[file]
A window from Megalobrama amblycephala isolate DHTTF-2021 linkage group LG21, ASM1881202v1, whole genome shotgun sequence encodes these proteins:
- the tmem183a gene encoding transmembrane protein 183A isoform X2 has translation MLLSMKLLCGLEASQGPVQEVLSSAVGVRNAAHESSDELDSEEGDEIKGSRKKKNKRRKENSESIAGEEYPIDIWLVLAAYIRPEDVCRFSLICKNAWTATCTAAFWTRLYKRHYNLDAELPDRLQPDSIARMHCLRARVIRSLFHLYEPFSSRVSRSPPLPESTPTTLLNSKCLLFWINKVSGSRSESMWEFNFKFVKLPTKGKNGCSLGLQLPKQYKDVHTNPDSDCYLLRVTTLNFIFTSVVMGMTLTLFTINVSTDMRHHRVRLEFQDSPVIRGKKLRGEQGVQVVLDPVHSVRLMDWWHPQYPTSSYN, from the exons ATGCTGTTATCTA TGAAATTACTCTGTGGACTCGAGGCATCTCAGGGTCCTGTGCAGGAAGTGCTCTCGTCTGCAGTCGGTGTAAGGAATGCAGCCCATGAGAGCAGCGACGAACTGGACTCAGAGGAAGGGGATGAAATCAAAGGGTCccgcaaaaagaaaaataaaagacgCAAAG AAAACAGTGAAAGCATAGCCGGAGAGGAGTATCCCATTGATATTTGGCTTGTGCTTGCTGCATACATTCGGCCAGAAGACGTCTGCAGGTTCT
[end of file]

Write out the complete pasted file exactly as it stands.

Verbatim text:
A window from Megalobrama amblycephala isolate DHTTF-2021 linkage group LG21, ASM1881202v1, whole genome shotgun sequence encodes these proteins:
- the tmem183a gene encoding transmembrane protein 183A isoform X2 has translation MLLSMKLLCGLEASQGPVQEVLSSAVGVRNAAHESSDELDSEEGDEIKGSRKKKNKRRKENSESIAGEEYPIDIWLVLAAYIRPEDVCRFSLICKNAWTATCTAAFWTRLYKRHYNLDAELPDRLQPDSIARMHCLRARVIRSLFHLYEPFSSRVSRSPPLPESTPTTLLNSKCLLFWINKVSGSRSESMWEFNFKFVKLPTKGKNGCSLGLQLPKQYKDVHTNPDSDCYLLRVTTLNFIFTSVVMGMTLTLFTINVSTDMRHHRVRLEFQDSPVIRGKKLRGEQGVQVVLDPVHSVRLMDWWHPQYPTSSYN, from the exons ATGCTGTTATCTA TGAAATTACTCTGTGGACTCGAGGCATCTCAGGGTCCTGTGCAGGAAGTGCTCTCGTCTGCAGTCGGTGTAAGGAATGCAGCCCATGAGAGCAGCGACGAACTGGACTCAGAGGAAGGGGATGAAATCAAAGGGTCccgcaaaaagaaaaataaaagacgCAAAG AAAACAGTGAAAGCATAGCCGGAGAGGAGTATCCCATTGATATTTGGCTTGTGCTTGCTGCATACATTCGGCCAGAAGACGTCTGCAGGTTCT